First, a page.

Thursday, January 08, 2009

Cooking with black holes

kw: musings, black holes

A book I am about halfway through discusses black holes, and a lot of it has to do with Hawking radiation and the implications of that. See the link just above for a detailed treatment in Wikipedia. A briefer explanation is thus:
  • Richard Feynmen's work on quantum electrodynamics showed that virtual particles are continually created and destroyed, in complementary pairs, everywhere and always. They provide the properties we associate with "the vacuum."
  • Stephen Hawking showed that when a pair of virtual particles gets created just next to the event horizon of a black hole, during the tiny fraction of a second that the particles are physically separated, one may pass through the event horizon.
  • The extreme "strain" on space-time caused by the proximity of the black hole reifies the particles, such that one is captured by the black hole and the other escapes, becoming a particle that is seemingly emitted spontaneously by the black hole's event horizon.
This means that a black hole is a black body, in the physics sense, with a temperature and a perfect black-body thermal spectrum. However, for the black holes we expect to find astronomically, this temperature is very low, and the particles emitted have very low energies. How low? The Wikipedia article I linked above has the equations to figure it out. I made a table to help wrap my mind around the concepts. First, the temperature is extremely low for stellar-mass and larger black holes, but can get rather higher for lighter ones. The table will include a 1kg mass to illustrate how high. I also use "E" notation for large and small numbers: 2e14 means 2•1014.

(I apologize in advance for Blogger's tendency to put too much white space before a table.)
Table: Black Hole Sizes and Radiation Characteristics

ObjectMass, kgTemp, KRadius, mPower, W
Solar mass2E307E-92,9801.5E-32
Earth mass6E240.00240.009 (9mm)1.9E-21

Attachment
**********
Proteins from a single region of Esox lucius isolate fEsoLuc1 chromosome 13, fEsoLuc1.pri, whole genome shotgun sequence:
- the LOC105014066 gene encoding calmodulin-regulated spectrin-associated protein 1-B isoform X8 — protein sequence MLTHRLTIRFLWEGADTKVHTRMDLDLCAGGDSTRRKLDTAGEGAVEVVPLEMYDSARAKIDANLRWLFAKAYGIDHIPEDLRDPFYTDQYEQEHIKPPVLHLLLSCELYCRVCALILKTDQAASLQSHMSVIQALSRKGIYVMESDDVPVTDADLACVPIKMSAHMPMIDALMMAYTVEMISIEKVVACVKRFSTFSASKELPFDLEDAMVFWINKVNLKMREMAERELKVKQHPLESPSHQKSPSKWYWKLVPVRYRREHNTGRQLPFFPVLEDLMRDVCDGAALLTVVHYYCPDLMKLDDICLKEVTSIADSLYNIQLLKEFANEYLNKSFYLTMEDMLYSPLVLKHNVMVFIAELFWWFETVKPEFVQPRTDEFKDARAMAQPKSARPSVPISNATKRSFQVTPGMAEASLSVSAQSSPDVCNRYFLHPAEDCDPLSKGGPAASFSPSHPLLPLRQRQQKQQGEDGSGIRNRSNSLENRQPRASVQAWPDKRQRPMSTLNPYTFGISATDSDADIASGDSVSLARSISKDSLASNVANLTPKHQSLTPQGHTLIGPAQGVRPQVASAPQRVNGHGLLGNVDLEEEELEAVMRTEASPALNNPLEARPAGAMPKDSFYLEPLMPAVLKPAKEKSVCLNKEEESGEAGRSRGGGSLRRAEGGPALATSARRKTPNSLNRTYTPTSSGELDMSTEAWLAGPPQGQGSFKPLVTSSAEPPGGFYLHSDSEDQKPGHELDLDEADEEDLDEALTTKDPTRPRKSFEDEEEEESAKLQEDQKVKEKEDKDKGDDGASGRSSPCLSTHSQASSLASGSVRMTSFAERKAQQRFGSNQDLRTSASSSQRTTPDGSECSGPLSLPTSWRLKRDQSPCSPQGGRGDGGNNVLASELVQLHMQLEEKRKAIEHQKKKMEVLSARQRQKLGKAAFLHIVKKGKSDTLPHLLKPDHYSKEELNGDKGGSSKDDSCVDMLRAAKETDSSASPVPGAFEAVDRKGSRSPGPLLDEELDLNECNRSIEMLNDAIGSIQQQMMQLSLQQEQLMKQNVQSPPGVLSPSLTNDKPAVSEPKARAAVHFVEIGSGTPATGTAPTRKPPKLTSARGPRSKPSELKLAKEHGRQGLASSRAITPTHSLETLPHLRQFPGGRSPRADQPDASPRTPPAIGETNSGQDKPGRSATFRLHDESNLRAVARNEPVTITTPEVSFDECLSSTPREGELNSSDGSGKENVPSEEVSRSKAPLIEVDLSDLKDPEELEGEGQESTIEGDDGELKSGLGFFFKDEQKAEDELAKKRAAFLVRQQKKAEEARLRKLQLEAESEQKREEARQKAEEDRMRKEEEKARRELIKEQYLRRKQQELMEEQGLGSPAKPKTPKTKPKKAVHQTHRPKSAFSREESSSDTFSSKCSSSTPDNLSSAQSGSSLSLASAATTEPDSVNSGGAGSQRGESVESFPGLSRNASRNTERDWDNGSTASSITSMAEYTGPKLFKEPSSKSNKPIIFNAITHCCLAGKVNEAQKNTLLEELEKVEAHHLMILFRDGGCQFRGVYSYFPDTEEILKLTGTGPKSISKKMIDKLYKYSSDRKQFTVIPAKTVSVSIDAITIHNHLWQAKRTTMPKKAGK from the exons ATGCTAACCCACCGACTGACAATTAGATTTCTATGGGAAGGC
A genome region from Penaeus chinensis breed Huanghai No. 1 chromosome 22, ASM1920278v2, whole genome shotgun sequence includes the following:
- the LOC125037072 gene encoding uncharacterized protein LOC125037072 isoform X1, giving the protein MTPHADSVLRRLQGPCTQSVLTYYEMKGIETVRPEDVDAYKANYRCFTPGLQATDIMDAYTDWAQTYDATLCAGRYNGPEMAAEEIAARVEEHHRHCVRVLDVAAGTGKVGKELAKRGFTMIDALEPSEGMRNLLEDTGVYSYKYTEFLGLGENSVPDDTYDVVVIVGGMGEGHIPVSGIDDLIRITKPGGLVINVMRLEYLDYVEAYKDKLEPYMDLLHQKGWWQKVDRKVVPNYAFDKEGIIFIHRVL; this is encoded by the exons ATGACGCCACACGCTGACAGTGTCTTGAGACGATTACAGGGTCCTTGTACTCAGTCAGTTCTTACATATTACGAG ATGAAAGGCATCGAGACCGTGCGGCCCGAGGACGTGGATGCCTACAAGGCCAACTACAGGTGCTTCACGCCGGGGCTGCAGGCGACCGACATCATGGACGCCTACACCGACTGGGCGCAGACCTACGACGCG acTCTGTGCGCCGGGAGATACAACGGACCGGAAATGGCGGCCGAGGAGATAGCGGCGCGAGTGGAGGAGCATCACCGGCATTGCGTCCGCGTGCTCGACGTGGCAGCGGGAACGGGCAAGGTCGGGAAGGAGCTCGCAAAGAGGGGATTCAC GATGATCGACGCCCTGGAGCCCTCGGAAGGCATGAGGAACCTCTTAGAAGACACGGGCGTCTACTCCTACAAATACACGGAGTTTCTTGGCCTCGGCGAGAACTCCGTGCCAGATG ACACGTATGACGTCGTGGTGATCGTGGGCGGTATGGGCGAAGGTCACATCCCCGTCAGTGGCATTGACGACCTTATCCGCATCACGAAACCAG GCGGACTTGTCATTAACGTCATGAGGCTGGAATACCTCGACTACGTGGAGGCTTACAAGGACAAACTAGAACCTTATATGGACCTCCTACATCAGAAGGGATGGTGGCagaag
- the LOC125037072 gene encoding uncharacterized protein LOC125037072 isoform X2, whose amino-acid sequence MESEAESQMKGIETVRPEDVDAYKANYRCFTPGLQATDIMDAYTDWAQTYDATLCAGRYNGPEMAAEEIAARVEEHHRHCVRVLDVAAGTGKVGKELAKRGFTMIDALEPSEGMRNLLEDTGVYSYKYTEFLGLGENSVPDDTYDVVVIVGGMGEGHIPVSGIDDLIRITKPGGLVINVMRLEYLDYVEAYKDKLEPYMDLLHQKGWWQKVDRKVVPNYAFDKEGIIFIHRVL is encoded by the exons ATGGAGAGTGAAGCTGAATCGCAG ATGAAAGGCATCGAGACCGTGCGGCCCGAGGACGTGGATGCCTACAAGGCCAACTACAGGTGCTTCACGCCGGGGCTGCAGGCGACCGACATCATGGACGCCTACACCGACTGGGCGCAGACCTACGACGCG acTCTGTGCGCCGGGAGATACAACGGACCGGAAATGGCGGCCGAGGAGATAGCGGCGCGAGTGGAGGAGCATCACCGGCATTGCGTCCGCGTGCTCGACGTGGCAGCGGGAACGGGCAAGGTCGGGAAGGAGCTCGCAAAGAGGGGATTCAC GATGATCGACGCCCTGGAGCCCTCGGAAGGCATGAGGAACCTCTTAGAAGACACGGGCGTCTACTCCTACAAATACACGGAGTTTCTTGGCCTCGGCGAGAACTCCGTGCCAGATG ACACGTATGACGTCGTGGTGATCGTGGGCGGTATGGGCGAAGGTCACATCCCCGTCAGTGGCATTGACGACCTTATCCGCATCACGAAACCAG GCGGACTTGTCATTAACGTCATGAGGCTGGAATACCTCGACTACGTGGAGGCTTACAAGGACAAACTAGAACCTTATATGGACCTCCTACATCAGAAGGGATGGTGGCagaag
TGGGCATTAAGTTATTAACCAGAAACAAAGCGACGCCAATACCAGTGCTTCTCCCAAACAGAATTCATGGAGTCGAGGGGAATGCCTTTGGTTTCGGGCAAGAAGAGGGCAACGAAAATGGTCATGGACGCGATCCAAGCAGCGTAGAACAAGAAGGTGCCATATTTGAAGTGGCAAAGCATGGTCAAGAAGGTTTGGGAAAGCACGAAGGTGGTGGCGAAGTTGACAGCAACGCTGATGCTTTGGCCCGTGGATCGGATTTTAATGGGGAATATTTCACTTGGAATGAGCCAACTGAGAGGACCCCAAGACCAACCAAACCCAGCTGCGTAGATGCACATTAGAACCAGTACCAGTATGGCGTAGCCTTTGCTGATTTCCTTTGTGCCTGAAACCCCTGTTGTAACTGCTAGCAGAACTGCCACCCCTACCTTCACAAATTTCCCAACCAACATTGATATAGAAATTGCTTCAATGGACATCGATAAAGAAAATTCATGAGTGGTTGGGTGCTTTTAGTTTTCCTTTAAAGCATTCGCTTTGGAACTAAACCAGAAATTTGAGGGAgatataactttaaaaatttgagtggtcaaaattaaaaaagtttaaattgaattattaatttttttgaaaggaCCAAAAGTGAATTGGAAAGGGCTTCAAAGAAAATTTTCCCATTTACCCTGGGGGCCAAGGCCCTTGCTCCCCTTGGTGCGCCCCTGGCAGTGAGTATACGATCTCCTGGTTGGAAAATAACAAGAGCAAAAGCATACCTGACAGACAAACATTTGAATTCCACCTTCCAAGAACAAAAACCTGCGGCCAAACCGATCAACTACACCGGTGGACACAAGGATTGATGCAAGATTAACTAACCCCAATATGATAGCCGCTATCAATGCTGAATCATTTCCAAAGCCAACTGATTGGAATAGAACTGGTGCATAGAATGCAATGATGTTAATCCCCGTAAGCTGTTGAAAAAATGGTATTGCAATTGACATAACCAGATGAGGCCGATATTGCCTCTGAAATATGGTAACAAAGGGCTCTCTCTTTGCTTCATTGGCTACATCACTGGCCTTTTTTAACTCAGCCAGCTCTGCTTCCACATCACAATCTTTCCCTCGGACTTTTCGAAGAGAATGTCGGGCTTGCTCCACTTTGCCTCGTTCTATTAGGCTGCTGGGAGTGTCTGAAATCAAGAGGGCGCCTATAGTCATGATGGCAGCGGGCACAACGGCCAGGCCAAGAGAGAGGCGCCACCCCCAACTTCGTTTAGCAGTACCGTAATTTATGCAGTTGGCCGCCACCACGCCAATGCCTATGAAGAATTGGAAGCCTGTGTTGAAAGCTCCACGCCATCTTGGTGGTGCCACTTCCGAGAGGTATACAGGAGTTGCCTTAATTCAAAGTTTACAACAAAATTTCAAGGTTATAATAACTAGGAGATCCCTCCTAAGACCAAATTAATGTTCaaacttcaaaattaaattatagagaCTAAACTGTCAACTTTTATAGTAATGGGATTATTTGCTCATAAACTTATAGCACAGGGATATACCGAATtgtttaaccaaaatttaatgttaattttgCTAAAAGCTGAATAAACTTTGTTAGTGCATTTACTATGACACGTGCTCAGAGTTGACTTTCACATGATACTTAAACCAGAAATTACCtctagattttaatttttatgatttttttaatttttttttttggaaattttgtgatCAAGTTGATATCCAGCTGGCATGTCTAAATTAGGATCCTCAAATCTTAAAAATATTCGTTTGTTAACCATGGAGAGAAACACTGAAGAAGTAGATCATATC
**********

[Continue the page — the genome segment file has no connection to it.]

Moon mass7.4E220.191.1E-4 (0.11mm)1.1E-17
1 km3 H2O1E121.4E101.5E-1561,000
1 kg11.4E221.5E-226.1E38

We expect black holes produced by natural processes to be the mass of the Sun or heavier. The top row of the table shows that the temperature and thermal output of such an object are too low to measure, particularly when the background temperature of the universe is, at present, about 3K. Even the temperature of a Lunar-mass black hole is in a realm that is difficult to measure, less than 1/5 of a Kelvin (Note, a Kelvin is what a degree of Centigrade size is called when the zero point is absolute zero, called zero Kelvins or 0K).

Should any black holes lighter than the Moon exist, the temperature is higher, and can get very high indeed, as seen by the last three rows of the table. I picked a mass for the asteroid to be about the size of the one that clobbered the Dinosaurs. What does a temperature of 1.4E8 degrees mean? 140 million degrees! Such an object, the mass of a mountain, the size of a proton, radiating 6 watts of mainly gamma rays and x-rays, would be a truly dangerous item. (The x-ray machine used to take a chest x-ray emits about a tenth of a watt of x-rays, but only about a tenth of that passes through your chest. A dental x-ray machine is considerably lower power than that. Six watts of such radiation is a lot!)

Comparing the data in these three rows, the regularities are clear. Temperature is exactly proportional to 1/Mass; radius is proportional to Mass; and total energy output is proportional to the square of 1/Mass.

Back to the radiation emission: A 1-kg black hole radiates so furiously, at a temperature of 14 billion trillion degrees, that all its mass would be emitted in less than 1E-21 second. Black holes in the range of a few kilograms and smaller are simply energy bombs! A 3-megaton thermonuclear weapon converts a gram of mass to energy in a microsecond or so. Imagine the conversion of a number of kilograms in less than a nanosecond.

What is my conclusion? Firstly, as to my title: a black hole that emits sufficient thermal energy to "cook" with, does so with penetrating radiation that would cut right through any lead shielding. Plus, your "stove" would tend to swallow up the food if it is put close enough to be heated!

Secondly, no black holes are currently evaporating, because thermal energy is entering them from the universe at a rate much greater than they emit their own. If the universe really does get stretched out by accelerating cosmic expansion until any large (stellar or galactic) black holes that now exist can begin to evaporate, not much will seem to happen for times so long they are hard to imagine: 1060 to 10100 years. But once a large black hole slowly evaporates down to a few million tons, things go rather faster, and the last ton will "evaporate" explosively. It would be a fatal mistake to be within a light-year or less of such an explosion!

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